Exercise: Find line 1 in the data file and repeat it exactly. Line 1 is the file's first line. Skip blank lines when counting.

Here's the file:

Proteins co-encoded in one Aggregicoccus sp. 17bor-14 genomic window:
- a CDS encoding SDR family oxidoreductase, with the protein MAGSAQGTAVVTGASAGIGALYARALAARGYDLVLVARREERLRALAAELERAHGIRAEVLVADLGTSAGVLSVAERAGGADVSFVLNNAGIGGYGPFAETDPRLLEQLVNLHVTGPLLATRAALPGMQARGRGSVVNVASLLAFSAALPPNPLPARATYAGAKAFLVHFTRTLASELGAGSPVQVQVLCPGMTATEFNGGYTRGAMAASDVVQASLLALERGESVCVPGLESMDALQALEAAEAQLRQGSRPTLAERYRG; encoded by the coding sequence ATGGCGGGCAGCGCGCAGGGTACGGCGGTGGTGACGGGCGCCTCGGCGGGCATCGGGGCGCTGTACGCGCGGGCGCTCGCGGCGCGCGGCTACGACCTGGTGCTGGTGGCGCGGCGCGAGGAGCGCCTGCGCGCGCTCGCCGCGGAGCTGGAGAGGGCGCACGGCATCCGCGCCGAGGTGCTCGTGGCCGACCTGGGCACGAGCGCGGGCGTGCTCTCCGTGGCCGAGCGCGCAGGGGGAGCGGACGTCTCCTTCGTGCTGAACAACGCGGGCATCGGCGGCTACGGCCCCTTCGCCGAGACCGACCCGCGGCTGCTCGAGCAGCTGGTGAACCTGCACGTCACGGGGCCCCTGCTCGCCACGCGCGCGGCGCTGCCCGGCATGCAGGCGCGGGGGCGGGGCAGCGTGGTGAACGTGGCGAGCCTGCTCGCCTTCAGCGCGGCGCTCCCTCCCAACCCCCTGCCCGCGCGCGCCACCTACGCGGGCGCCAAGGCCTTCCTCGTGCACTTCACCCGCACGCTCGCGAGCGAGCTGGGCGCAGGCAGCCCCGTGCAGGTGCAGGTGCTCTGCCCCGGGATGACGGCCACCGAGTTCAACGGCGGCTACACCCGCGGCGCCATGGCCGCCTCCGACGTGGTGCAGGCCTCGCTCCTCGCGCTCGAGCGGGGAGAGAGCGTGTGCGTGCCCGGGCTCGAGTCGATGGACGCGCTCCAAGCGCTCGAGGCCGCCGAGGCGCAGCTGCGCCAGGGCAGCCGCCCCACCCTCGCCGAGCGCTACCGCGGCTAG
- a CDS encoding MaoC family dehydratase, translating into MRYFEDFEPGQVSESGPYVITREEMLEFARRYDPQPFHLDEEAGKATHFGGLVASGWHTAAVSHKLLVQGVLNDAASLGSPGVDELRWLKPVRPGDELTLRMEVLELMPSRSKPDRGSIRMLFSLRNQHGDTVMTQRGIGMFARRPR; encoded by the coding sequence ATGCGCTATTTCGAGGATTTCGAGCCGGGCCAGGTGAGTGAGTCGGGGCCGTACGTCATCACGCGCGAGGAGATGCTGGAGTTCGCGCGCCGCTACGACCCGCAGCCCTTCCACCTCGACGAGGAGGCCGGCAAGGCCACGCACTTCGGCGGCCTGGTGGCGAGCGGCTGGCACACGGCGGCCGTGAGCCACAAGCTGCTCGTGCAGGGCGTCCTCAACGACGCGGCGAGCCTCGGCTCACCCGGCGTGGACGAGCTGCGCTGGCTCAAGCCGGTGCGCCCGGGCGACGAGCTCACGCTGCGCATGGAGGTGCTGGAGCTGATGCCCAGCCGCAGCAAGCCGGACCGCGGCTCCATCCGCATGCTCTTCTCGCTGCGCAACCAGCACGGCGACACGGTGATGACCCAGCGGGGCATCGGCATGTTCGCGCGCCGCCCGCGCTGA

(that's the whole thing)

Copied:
Proteins co-encoded in one Aggregicoccus sp. 17bor-14 genomic window: